Catch up on the big issues in this week’s Small Business Bites. We cut through the noise to dig out stories that really matter to UK small business owners, from the last month. Here’s our roundup of things you need to know.
Interest rates expected to remain at an all time record low
In a recent poll, only 2 of 80 economists thought the Bank of England would raise interest rates for the country before 2019. Claims of Brexit uncertainty were used as a reasoning factor for this dismal financial outlook.
The interest rate currently sits at a record-low of 0.25 and according to this data, will stay this way for the next two years – not good news for anyone, including business owners. The interest hike was polled at being 20% likely when the Bank of England’s Monetary Policy Committee meet in August. The last time interest rates rose was 10 years ago in July 2007.
If a rise in interest did happen in this uncertain economic and political climate, businesses may suffer, especially smaller businesses as the pennies are pinched harder than before. Businesses should prepare for an inevitable rise in the coming years but make the most of the interest freeze as it is; employment opportunities are more crucial now than ever.
An economist at Morgan Stanley wrote to his clients stating they “assume that the economy will slow and keep [rates] on hold”. Keeping interest rates on hold is still better than reducing them further. The news will be certified in August.
Small and medium sized businesses hit with £2bn in late payment costs
Figures from BACS payment scheme found that small to medium sized businesses (SMEs) are owed over £14bn from customers, and are slammed with a huge £2bn in fines over late payments a year in the UK.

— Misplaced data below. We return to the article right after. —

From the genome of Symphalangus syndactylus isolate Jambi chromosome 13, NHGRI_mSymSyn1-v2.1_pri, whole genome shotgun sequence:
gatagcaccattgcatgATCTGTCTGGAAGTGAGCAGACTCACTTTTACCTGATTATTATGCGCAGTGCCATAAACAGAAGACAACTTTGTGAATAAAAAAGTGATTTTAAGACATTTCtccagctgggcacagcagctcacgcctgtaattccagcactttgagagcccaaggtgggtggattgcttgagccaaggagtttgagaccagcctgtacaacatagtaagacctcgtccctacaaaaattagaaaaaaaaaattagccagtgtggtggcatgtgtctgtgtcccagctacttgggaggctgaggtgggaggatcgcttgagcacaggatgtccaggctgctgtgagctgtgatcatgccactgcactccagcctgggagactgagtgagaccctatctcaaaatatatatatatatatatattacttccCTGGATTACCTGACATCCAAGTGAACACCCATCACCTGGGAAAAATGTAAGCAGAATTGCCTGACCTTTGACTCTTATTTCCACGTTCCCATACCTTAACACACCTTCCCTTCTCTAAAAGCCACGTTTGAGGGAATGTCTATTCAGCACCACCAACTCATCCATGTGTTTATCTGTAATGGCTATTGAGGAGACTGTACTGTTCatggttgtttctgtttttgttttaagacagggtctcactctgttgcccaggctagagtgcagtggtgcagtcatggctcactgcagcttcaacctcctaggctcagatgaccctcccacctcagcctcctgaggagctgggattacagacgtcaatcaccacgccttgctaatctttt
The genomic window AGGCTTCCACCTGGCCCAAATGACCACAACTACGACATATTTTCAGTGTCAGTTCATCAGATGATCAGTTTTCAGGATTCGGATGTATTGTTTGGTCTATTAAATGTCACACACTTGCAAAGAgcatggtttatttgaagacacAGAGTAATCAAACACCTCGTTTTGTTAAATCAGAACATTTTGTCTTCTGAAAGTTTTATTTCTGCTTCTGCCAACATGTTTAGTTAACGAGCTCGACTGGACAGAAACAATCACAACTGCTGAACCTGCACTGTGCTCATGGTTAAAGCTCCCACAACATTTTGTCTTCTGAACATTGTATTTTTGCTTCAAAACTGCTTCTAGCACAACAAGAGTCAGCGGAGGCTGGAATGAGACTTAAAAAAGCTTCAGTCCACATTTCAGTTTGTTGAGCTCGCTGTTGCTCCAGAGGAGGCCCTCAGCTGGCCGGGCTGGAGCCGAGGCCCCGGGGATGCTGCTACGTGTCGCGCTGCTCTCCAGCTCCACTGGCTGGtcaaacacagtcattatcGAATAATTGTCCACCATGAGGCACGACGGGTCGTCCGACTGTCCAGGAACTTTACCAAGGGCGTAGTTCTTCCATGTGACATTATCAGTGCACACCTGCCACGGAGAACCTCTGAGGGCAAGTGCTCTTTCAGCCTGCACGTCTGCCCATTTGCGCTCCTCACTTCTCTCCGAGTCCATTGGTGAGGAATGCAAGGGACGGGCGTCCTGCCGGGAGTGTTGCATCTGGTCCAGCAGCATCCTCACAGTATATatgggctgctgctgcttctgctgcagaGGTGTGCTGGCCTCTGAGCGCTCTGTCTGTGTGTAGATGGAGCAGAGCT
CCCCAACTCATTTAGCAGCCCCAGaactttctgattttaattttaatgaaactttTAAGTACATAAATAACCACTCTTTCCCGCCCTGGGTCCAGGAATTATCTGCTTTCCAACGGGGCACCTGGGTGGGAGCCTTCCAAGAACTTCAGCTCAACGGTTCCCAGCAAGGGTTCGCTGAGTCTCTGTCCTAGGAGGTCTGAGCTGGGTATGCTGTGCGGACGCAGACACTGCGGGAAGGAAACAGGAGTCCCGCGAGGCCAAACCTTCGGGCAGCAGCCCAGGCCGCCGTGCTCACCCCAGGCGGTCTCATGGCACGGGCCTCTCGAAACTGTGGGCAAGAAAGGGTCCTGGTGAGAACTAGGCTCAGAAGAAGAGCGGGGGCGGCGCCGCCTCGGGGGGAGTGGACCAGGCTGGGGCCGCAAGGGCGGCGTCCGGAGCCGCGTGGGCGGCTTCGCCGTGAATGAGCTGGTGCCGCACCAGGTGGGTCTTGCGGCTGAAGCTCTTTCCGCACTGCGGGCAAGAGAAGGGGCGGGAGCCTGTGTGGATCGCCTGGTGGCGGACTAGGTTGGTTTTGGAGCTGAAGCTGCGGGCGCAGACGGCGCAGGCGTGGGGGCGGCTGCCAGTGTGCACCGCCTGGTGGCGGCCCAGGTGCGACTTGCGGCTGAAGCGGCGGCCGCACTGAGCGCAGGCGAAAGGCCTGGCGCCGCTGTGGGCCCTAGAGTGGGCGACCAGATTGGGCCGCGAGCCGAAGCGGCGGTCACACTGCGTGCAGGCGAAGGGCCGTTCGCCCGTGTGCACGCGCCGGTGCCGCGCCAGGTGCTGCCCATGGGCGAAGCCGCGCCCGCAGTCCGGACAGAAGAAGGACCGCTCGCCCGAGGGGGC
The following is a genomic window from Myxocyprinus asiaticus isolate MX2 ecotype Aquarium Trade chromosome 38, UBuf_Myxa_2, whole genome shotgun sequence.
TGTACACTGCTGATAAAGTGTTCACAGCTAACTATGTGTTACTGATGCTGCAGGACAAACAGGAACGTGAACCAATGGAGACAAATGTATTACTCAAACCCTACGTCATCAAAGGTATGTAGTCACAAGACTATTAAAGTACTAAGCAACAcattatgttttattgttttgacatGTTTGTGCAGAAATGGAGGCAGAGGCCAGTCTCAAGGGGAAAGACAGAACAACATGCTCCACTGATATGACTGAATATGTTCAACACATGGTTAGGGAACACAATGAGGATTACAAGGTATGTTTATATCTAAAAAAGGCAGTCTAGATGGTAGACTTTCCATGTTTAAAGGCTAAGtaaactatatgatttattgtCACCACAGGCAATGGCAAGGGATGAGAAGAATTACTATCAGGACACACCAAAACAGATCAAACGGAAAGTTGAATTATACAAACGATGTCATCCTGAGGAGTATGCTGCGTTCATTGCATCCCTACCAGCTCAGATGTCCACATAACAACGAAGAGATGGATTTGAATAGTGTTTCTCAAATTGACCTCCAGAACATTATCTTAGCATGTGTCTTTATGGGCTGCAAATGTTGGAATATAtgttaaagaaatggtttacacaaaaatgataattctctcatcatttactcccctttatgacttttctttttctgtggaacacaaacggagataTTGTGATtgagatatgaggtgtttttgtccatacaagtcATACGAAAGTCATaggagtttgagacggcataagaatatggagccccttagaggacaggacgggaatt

More than a third of SMEs say payments are prolonged longer than an agreed amount with customers. This can lead to bankruptcy for many, or it induces heavy fines that many small business owners simply cannot afford to pay.
Almost a quarter of businesses say they rely on borrowed money to stay in business specifically a high percentage with reliance on bank overdrafts. The Federation of Small Businesses stated that operating costs are currently at a four year high for SMEs.
This has led to a very unstable economy for small business owners, especially when this is coupled with worrying about customer’s late payments.
Gender stereotypes are being banned in adverts
Women washing up and men coming home from work may be a thing of the past in your TV adverts.
Research by the Advertising Standards Authority (ASA) found that these adverts are leading to “unfair outcomes” for people in their lives. There will be a renewed focus on equal representation and an attempt for adverts not to ‘mislead, harm or offend’.
This will not just affect TV adverts, however. Business owners will need to pay particular attention to any accidental gender stereotyping in advertising campaigns that could be deemed harmful. Equal representation and not encouraging sexism will now be scrutinised mor across all media channels.
In an interview with Sky News, ASA report author Ella Smilie said, “We know that depicting gender stereotypes in ads has the potential to reinforce expectations as to how groups or individuals should look or behave because of their gender – and that can have a potentially harmful effect on the way people consider their own aspirations and potential, as well as their expectations as to how others should behave.”